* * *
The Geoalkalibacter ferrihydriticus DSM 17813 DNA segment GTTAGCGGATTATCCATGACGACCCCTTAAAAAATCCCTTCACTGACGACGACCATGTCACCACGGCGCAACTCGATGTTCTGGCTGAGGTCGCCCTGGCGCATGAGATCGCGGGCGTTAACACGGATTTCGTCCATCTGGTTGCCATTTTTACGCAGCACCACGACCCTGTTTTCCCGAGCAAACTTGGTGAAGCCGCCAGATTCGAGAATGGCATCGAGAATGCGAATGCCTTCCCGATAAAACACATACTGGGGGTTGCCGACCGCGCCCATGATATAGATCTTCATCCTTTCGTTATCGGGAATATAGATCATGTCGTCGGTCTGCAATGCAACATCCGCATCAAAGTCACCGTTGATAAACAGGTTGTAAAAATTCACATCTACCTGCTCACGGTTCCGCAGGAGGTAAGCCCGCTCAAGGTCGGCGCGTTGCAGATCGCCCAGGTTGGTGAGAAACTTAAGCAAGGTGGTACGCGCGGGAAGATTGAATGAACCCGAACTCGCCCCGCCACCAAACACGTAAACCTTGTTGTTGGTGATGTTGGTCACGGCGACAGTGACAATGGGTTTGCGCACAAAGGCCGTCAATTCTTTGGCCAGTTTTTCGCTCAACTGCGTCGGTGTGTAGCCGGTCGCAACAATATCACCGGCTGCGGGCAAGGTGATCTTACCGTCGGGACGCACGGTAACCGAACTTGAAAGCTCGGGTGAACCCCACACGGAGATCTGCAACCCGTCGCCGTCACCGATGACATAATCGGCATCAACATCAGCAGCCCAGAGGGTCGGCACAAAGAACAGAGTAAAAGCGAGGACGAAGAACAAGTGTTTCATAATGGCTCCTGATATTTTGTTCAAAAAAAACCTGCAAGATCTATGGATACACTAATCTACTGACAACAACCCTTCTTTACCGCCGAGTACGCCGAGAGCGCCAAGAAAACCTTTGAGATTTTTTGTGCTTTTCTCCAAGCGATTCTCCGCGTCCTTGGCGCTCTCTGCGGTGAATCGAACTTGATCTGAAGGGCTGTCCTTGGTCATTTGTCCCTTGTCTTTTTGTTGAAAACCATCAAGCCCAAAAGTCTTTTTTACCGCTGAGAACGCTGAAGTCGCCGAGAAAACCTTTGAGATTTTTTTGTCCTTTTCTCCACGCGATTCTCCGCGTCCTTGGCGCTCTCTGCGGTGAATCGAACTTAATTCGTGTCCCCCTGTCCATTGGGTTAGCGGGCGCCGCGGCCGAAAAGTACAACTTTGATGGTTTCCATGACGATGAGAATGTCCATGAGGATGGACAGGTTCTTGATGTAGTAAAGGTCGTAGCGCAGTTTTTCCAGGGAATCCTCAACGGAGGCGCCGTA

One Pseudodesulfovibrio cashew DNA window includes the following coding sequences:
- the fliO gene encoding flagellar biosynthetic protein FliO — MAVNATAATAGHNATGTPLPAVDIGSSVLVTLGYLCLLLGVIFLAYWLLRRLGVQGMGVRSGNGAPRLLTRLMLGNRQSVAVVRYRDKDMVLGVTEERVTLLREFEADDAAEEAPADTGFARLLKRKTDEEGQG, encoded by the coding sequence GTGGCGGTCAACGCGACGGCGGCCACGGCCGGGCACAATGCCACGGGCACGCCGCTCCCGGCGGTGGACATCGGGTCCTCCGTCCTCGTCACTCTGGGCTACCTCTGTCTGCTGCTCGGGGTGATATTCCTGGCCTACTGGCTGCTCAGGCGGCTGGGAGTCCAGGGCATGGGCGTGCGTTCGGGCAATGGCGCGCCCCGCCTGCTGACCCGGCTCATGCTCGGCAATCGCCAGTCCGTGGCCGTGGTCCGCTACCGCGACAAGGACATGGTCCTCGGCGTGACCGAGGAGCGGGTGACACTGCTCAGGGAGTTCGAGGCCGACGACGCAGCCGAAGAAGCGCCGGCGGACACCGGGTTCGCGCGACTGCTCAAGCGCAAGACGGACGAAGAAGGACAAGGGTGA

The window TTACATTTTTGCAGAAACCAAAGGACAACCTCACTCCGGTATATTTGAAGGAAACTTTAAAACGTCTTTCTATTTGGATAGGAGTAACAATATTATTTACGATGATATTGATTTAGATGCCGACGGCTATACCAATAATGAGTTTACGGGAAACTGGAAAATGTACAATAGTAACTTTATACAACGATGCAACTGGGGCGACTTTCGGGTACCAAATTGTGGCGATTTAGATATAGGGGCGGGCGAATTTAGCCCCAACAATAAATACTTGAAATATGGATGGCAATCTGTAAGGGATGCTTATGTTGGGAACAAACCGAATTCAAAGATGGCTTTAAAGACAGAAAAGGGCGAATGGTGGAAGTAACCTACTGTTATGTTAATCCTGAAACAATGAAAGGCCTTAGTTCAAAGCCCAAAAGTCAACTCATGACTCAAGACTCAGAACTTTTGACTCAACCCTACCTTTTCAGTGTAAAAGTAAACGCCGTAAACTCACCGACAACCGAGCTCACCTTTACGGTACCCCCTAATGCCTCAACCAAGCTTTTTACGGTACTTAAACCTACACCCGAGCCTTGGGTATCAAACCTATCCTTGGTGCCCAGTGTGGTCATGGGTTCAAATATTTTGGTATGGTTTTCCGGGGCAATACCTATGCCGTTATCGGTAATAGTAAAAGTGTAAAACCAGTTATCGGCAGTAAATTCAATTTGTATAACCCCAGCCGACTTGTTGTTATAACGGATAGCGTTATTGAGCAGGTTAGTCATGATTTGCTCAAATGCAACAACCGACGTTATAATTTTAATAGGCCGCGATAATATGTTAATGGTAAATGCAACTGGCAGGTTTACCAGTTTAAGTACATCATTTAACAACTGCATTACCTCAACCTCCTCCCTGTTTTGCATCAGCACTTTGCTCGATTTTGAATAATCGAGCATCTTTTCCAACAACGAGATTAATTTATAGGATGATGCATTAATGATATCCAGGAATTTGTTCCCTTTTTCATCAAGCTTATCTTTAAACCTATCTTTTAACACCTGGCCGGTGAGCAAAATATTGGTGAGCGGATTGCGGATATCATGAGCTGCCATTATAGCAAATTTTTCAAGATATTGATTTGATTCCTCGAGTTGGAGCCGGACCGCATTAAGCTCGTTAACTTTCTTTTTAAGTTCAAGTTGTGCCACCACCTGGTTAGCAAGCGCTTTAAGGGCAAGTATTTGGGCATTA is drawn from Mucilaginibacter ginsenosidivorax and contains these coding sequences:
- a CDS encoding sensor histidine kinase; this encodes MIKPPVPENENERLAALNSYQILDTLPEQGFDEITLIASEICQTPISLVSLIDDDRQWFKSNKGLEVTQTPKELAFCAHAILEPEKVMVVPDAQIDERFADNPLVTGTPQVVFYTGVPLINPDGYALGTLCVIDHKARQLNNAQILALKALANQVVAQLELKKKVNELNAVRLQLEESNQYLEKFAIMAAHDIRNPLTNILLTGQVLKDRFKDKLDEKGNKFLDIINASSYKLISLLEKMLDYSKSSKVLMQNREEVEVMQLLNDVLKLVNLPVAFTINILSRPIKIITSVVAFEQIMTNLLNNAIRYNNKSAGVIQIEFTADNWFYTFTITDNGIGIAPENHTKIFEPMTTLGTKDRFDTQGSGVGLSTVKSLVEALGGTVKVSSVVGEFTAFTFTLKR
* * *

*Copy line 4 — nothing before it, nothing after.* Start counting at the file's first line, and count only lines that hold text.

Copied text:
The window TTACATTTTTGCAGAAACCAAAGGACAACCTCACTCCGGTATATTTGAAGGAAACTTTAAAACGTCTTTCTATTTGGATAGGAGTAACAATATTATTTACGATGATATTGATTTAGATGCCGACGGCTATACCAATAATGAGTTTACGGGAAACTGGAAAATGTACAATAGTAACTTTATACAACGATGCAACTGGGGCGACTTTCGGGTACCAAATTGTGGCGATTTAGATATAGGGGCGGGCGAATTTAGCCCCAACAATAAATACTTGAAATATGGATGGCAATCTGTAAGGGATGCTTATGTTGGGAACAAACCGAATTCAAAGATGGCTTTAAAGACAGAAAAGGGCGAATGGTGGAAGTAACCTACTGTTATGTTAATCCTGAAACAATGAAAGGCCTTAGTTCAAAGCCCAAAAGTCAACTCATGACTCAAGACTCAGAACTTTTGACTCAACCCTACCTTTTCAGTGTAAAAGTAAACGCCGTAAACTCACCGACAACCGAGCTCACCTTTACGGTACCCCCTAATGCCTCAACCAAGCTTTTTACGGTACTTAAACCTACACCCGAGCCTTGGGTATCAAACCTATCCTTGGTGCCCAGTGTGGTCATGGGTTCAAATATTTTGGTATGGTTTTCCGGGGCAATACCTATGCCGTTATCGGTAATAGTAAAAGTGTAAAACCAGTTATCGGCAGTAAATTCAATTTGTATAACCCCAGCCGACTTGTTGTTATAACGGATAGCGTTATTGAGCAGGTTAGTCATGATTTGCTCAAATGCAACAACCGACGTTATAATTTTAATAGGCCGCGATAATATGTTAATGGTAAATGCAACTGGCAGGTTTACCAGTTTAAGTACATCATTTAACAACTGCATTACCTCAACCTCCTCCCTGTTTTGCATCAGCACTTTGCTCGATTTTGAATAATCGAGCATCTTTTCCAACAACGAGATTAATTTATAGGATGATGCATTAATGATATCCAGGAATTTGTTCCCTTTTTCATCAAGCTTATCTTTAAACCTATCTTTTAACACCTGGCCGGTGAGCAAAATATTGGTGAGCGGATTGCGGATATCATGAGCTGCCATTATAGCAAATTTTTCAAGATATTGATTTGATTCCTCGAGTTGGAGCCGGACCGCATTAAGCTCGTTAACTTTCTTTTTAAGTTCAAGTTGTGCCACCACCTGGTTAGCAAGCGCTTTAAGGGCAAGTATTTGGGCATTA is drawn from Mucilaginibacter ginsenosidivorax and contains these coding sequences: